Sustainable development requires to find as much common ground as possible but also to accept differences.

Dr. Werner Schnappauf, Member of the Council

Dr. Werner Schnappauf

Today, sustainable development requires an agenda which explicitly links global and national goals and policies and thus gives global cooperation a strong push forward.

Dr. Imme Scholz, Member of the Council

Dr. Imme Scholz

In forest science, we learned how important the sustainable management of natural resources is centuries ago. Empirical knowledge, openness to new things and humility in the face of nature can help other sectors, too.

Prof. Dr. Ulrich Schraml, Member of the Council

Prof. Dr. Ulrich Schraml

Cities, even more so than today, will become hubs of technological and social development in the future. All the more important are efforts to encourage the sustainable development of our cities.

Prof. Dr. Wolfgang Schuster, Member of the Council

Prof. Dr. Wolfgang Schuster

We need to make bold political decisions that reward growth less and sustainability more and that encourage the common good instead of profit-seeking.

Prof. Dr. Hubert Weiger, Member of the Council

Prof. Dr. Hubert Weiger

The UN Sustainable Development Goals present the vision of a fundamental socio-ecological transformation. They are not a specialist task for development or environmental policy, but are binding for all cabinet members.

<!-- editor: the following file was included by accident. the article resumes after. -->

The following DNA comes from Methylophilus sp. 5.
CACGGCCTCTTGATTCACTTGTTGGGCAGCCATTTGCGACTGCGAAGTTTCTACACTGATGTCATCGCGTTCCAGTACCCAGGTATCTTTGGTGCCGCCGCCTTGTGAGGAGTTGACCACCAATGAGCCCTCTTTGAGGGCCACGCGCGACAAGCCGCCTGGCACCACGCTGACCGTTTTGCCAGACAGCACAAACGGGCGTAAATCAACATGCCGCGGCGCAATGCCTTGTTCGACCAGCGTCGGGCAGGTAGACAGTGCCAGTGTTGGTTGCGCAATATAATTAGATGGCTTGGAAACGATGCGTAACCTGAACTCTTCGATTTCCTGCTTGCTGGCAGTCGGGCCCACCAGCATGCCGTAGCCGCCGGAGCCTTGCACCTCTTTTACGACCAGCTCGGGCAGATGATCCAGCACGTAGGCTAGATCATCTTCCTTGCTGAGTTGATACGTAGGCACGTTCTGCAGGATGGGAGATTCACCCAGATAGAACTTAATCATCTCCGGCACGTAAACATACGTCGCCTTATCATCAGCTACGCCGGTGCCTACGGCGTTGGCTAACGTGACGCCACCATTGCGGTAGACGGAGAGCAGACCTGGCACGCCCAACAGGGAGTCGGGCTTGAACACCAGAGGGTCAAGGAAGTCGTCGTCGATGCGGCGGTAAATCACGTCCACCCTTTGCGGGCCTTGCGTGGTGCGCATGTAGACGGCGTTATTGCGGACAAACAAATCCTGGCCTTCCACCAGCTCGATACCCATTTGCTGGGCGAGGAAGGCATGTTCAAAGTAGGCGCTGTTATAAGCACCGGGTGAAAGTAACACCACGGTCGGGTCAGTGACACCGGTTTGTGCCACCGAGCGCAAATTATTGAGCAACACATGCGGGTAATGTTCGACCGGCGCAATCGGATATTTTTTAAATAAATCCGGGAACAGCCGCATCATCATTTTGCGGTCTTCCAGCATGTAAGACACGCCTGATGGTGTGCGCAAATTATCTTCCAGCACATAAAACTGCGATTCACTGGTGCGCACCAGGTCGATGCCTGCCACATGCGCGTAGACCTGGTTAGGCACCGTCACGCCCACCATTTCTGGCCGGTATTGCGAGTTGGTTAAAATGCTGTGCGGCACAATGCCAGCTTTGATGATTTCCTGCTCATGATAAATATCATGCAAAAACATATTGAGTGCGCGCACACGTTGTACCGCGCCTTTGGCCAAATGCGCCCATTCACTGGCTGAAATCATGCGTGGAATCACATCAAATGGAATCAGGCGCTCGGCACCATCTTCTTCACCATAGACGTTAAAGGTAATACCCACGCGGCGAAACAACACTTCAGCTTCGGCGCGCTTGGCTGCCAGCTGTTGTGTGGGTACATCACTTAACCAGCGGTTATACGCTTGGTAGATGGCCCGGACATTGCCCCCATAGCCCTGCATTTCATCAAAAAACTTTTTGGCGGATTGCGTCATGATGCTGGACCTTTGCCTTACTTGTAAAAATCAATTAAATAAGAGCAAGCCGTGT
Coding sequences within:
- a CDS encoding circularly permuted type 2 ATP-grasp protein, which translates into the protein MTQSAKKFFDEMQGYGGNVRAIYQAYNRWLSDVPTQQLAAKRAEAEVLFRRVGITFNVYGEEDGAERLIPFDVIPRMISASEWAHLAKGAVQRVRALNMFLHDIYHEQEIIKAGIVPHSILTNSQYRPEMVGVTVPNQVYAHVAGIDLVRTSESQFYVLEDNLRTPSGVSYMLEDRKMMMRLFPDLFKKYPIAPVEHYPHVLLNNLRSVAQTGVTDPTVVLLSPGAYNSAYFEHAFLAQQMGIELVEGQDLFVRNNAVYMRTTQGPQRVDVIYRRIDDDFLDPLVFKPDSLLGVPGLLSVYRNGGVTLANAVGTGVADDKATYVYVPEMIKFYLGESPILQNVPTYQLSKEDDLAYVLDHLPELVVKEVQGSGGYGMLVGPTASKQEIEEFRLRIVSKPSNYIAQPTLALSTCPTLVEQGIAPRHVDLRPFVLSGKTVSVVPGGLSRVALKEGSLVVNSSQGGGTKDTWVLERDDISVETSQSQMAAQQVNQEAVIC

Heidemarie Wieczorek-Zeul, Member of the Council

Heidemarie Wieczorek-Zeul


German Council for Sustainable Development calls for European framework on ESG reporting

Berlin, 16.04.2013 - The German Council for Sustainable Development highly welcomes the proposal of the EU Commission on non-financial disclosure. The European Commission has proposed an amendment to existing accounting legislation in order to improve the transparency of companies with more than 500 employees on social and environmental matters. They will need to disclose information on policies, risks and results as regards environmental matters, social and employee-related aspects, respect for human rights, anti-corruption and bribery issues, and diversity on the boards of directors.